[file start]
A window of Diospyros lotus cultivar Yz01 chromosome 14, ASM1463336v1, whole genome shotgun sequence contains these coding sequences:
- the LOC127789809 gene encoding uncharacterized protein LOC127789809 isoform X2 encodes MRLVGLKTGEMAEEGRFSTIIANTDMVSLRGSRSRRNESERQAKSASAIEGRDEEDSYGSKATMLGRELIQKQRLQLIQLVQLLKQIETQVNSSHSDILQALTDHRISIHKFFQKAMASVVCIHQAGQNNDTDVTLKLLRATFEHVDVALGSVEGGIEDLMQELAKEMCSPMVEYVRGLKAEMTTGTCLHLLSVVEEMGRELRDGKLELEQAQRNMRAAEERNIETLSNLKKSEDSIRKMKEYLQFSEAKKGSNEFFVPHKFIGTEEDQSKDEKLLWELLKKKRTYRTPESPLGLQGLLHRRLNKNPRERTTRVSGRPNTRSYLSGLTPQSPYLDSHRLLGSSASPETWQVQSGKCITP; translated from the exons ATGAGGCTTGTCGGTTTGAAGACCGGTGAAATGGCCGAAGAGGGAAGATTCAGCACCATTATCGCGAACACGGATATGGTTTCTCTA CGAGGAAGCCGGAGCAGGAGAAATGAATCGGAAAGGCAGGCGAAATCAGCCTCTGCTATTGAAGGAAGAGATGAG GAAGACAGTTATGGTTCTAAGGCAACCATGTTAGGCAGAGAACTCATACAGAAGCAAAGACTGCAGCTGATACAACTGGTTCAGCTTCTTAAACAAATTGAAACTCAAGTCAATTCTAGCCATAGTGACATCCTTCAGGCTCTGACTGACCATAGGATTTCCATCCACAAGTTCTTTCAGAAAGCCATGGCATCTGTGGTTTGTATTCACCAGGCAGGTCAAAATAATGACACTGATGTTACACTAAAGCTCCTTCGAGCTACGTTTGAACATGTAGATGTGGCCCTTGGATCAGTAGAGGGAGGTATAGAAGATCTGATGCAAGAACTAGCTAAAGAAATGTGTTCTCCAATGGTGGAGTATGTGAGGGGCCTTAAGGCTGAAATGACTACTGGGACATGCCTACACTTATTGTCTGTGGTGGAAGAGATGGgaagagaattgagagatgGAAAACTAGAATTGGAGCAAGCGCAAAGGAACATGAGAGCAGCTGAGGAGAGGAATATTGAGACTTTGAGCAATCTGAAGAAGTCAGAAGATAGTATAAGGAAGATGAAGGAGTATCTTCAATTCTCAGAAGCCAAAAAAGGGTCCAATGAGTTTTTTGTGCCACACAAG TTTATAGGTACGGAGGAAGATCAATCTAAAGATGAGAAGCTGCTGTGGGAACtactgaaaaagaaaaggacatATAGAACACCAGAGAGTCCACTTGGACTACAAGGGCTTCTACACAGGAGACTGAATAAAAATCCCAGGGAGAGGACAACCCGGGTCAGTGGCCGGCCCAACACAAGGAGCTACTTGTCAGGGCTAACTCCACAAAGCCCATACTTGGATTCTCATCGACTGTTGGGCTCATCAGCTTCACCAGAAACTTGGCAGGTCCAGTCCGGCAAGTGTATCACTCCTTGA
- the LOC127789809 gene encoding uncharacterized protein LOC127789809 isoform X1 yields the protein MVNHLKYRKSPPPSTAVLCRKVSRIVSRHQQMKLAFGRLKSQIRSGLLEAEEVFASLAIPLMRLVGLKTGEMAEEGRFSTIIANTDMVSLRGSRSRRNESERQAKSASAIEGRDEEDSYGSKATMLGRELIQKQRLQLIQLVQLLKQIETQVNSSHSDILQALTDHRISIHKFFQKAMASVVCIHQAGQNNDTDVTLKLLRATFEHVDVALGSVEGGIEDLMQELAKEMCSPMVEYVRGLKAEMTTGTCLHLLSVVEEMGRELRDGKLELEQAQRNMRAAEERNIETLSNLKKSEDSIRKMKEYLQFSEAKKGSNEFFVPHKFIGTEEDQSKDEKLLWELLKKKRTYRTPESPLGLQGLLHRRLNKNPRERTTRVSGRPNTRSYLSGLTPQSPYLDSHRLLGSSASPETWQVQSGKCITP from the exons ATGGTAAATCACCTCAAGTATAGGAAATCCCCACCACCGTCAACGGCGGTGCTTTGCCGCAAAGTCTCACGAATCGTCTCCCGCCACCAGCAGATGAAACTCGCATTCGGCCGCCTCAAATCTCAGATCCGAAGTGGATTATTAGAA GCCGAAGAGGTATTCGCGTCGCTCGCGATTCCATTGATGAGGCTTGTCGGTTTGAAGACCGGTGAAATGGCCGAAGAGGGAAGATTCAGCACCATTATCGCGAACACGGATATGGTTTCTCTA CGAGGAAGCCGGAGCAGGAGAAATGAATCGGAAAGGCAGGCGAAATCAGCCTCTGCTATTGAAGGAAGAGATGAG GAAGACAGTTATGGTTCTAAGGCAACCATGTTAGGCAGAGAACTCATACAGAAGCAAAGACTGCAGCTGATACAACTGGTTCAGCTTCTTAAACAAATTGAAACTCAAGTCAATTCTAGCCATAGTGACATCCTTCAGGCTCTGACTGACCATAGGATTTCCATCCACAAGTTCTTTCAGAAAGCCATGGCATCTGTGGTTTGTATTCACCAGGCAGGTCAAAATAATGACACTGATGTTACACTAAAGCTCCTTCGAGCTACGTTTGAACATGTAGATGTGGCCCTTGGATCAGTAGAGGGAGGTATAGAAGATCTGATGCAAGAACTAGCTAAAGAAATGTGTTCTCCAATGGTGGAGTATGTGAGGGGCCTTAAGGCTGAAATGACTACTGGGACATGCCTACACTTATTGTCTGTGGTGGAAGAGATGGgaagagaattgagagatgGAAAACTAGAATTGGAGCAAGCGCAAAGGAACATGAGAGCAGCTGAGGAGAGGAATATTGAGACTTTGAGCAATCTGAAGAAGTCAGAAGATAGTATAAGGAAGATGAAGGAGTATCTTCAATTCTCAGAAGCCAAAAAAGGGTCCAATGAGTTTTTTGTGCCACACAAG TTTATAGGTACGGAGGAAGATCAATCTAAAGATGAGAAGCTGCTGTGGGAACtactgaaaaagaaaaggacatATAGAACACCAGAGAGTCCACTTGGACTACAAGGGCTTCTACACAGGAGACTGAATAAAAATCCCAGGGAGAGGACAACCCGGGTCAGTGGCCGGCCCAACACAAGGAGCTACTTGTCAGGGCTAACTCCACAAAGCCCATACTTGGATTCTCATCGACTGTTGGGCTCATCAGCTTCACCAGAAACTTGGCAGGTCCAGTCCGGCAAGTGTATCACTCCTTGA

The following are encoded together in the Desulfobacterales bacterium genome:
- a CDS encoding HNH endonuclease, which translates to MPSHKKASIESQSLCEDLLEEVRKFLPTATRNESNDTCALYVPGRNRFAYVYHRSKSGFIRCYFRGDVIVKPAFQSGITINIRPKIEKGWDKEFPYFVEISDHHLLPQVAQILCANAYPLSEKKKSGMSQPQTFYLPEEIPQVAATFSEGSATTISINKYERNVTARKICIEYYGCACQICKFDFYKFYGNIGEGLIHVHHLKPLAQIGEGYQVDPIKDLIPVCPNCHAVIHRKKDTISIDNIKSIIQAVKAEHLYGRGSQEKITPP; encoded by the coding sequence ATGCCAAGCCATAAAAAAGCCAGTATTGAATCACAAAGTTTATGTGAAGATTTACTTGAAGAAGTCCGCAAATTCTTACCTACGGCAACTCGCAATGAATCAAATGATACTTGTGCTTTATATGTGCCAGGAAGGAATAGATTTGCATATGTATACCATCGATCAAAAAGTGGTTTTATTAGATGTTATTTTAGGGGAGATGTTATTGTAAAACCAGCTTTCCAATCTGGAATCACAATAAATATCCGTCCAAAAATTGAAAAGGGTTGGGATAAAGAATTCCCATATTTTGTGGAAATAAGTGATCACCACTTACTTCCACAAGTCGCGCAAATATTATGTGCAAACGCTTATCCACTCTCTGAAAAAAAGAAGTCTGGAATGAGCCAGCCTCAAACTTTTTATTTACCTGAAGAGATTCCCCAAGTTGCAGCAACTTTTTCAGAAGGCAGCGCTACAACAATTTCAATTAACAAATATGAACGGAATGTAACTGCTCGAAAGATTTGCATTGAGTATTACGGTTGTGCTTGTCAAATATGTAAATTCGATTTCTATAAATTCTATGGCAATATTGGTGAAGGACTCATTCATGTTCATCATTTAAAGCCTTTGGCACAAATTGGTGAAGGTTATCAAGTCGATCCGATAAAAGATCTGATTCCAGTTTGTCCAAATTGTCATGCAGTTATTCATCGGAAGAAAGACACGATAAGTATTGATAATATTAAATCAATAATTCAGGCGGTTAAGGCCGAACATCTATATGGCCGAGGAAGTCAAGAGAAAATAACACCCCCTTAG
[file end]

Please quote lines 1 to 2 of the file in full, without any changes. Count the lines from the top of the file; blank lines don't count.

A window of Diospyros lotus cultivar Yz01 chromosome 14, ASM1463336v1, whole genome shotgun sequence contains these coding sequences:
- the LOC127789809 gene encoding uncharacterized protein LOC127789809 isoform X2 encodes MRLVGLKTGEMAEEGRFSTIIANTDMVSLRGSRSRRNESERQAKSASAIEGRDEEDSYGSKATMLGRELIQKQRLQLIQLVQLLKQIETQVNSSHSDILQALTDHRISIHKFFQKAMASVVCIHQAGQNNDTDVTLKLLRATFEHVDVALGSVEGGIEDLMQELAKEMCSPMVEYVRGLKAEMTTGTCLHLLSVVEEMGRELRDGKLELEQAQRNMRAAEERNIETLSNLKKSEDSIRKMKEYLQFSEAKKGSNEFFVPHKFIGTEEDQSKDEKLLWELLKKKRTYRTPESPLGLQGLLHRRLNKNPRERTTRVSGRPNTRSYLSGLTPQSPYLDSHRLLGSSASPETWQVQSGKCITP; translated from the exons ATGAGGCTTGTCGGTTTGAAGACCGGTGAAATGGCCGAAGAGGGAAGATTCAGCACCATTATCGCGAACACGGATATGGTTTCTCTA CGAGGAAGCCGGAGCAGGAGAAATGAATCGGAAAGGCAGGCGAAATCAGCCTCTGCTATTGAAGGAAGAGATGAG GAAGACAGTTATGGTTCTAAGGCAACCATGTTAGGCAGAGAACTCATACAGAAGCAAAGACTGCAGCTGATACAACTGGTTCAGCTTCTTAAACAAATTGAAACTCAAGTCAATTCTAGCCATAGTGACATCCTTCAGGCTCTGACTGACCATAGGATTTCCATCCACAAGTTCTTTCAGAAAGCCATGGCATCTGTGGTTTGTATTCACCAGGCAGGTCAAAATAATGACACTGATGTTACACTAAAGCTCCTTCGAGCTACGTTTGAACATGTAGATGTGGCCCTTGGATCAGTAGAGGGAGGTATAGAAGATCTGATGCAAGAACTAGCTAAAGAAATGTGTTCTCCAATGGTGGAGTATGTGAGGGGCCTTAAGGCTGAAATGACTACTGGGACATGCCTACACTTATTGTCTGTGGTGGAAGAGATGGgaagagaattgagagatgGAAAACTAGAATTGGAGCAAGCGCAAAGGAACATGAGAGCAGCTGAGGAGAGGAATATTGAGACTTTGAGCAATCTGAAGAAGTCAGAAGATAGTATAAGGAAGATGAAGGAGTATCTTCAATTCTCAGAAGCCAAAAAAGGGTCCAATGAGTTTTTTGTGCCACACAAG TTTATAGGTACGGAGGAAGATCAATCTAAAGATGAGAAGCTGCTGTGGGAACtactgaaaaagaaaaggacatATAGAACACCAGAGAGTCCACTTGGACTACAAGGGCTTCTACACAGGAGACTGAATAAAAATCCCAGGGAGAGGACAACCCGGGTCAGTGGCCGGCCCAACACAAGGAGCTACTTGTCAGGGCTAACTCCACAAAGCCCATACTTGGATTCTCATCGACTGTTGGGCTCATCAGCTTCACCAGAAACTTGGCAGGTCCAGTCCGGCAAGTGTATCACTCCTTGA